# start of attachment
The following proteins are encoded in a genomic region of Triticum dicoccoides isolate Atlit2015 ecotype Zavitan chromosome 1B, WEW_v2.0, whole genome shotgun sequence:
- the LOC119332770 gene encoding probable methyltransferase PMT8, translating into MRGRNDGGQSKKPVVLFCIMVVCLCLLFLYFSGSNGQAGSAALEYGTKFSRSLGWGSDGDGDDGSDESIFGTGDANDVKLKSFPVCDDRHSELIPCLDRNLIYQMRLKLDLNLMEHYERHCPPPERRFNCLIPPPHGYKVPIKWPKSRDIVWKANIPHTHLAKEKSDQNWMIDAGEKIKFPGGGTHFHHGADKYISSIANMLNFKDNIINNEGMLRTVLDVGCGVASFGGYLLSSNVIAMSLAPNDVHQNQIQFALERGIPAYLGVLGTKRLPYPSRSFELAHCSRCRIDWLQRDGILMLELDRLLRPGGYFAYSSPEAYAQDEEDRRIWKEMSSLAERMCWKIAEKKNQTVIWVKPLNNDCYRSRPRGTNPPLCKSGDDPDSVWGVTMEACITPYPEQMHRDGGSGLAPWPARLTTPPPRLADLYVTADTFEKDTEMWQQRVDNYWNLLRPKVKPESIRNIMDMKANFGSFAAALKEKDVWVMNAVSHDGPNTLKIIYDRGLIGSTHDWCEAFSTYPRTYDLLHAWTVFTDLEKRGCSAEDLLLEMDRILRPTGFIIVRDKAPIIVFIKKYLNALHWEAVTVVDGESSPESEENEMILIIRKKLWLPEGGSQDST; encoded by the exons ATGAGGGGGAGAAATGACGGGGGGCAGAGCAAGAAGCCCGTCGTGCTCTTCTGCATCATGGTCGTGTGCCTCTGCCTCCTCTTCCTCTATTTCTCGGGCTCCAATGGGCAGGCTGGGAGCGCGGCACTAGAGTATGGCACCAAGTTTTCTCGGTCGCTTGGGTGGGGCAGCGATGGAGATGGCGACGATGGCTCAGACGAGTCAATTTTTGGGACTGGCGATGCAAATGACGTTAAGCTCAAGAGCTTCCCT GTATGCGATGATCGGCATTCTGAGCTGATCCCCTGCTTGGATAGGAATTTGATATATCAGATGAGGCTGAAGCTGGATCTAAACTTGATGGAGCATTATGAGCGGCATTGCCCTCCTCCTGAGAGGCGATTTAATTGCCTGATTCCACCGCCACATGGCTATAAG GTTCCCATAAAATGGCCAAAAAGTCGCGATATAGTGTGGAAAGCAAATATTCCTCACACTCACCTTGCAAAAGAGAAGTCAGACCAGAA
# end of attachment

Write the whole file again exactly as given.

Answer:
The following proteins are encoded in a genomic region of Triticum dicoccoides isolate Atlit2015 ecotype Zavitan chromosome 1B, WEW_v2.0, whole genome shotgun sequence:
- the LOC119332770 gene encoding probable methyltransferase PMT8, translating into MRGRNDGGQSKKPVVLFCIMVVCLCLLFLYFSGSNGQAGSAALEYGTKFSRSLGWGSDGDGDDGSDESIFGTGDANDVKLKSFPVCDDRHSELIPCLDRNLIYQMRLKLDLNLMEHYERHCPPPERRFNCLIPPPHGYKVPIKWPKSRDIVWKANIPHTHLAKEKSDQNWMIDAGEKIKFPGGGTHFHHGADKYISSIANMLNFKDNIINNEGMLRTVLDVGCGVASFGGYLLSSNVIAMSLAPNDVHQNQIQFALERGIPAYLGVLGTKRLPYPSRSFELAHCSRCRIDWLQRDGILMLELDRLLRPGGYFAYSSPEAYAQDEEDRRIWKEMSSLAERMCWKIAEKKNQTVIWVKPLNNDCYRSRPRGTNPPLCKSGDDPDSVWGVTMEACITPYPEQMHRDGGSGLAPWPARLTTPPPRLADLYVTADTFEKDTEMWQQRVDNYWNLLRPKVKPESIRNIMDMKANFGSFAAALKEKDVWVMNAVSHDGPNTLKIIYDRGLIGSTHDWCEAFSTYPRTYDLLHAWTVFTDLEKRGCSAEDLLLEMDRILRPTGFIIVRDKAPIIVFIKKYLNALHWEAVTVVDGESSPESEENEMILIIRKKLWLPEGGSQDST; encoded by the exons ATGAGGGGGAGAAATGACGGGGGGCAGAGCAAGAAGCCCGTCGTGCTCTTCTGCATCATGGTCGTGTGCCTCTGCCTCCTCTTCCTCTATTTCTCGGGCTCCAATGGGCAGGCTGGGAGCGCGGCACTAGAGTATGGCACCAAGTTTTCTCGGTCGCTTGGGTGGGGCAGCGATGGAGATGGCGACGATGGCTCAGACGAGTCAATTTTTGGGACTGGCGATGCAAATGACGTTAAGCTCAAGAGCTTCCCT GTATGCGATGATCGGCATTCTGAGCTGATCCCCTGCTTGGATAGGAATTTGATATATCAGATGAGGCTGAAGCTGGATCTAAACTTGATGGAGCATTATGAGCGGCATTGCCCTCCTCCTGAGAGGCGATTTAATTGCCTGATTCCACCGCCACATGGCTATAAG GTTCCCATAAAATGGCCAAAAAGTCGCGATATAGTGTGGAAAGCAAATATTCCTCACACTCACCTTGCAAAAGAGAAGTCAGACCAGAA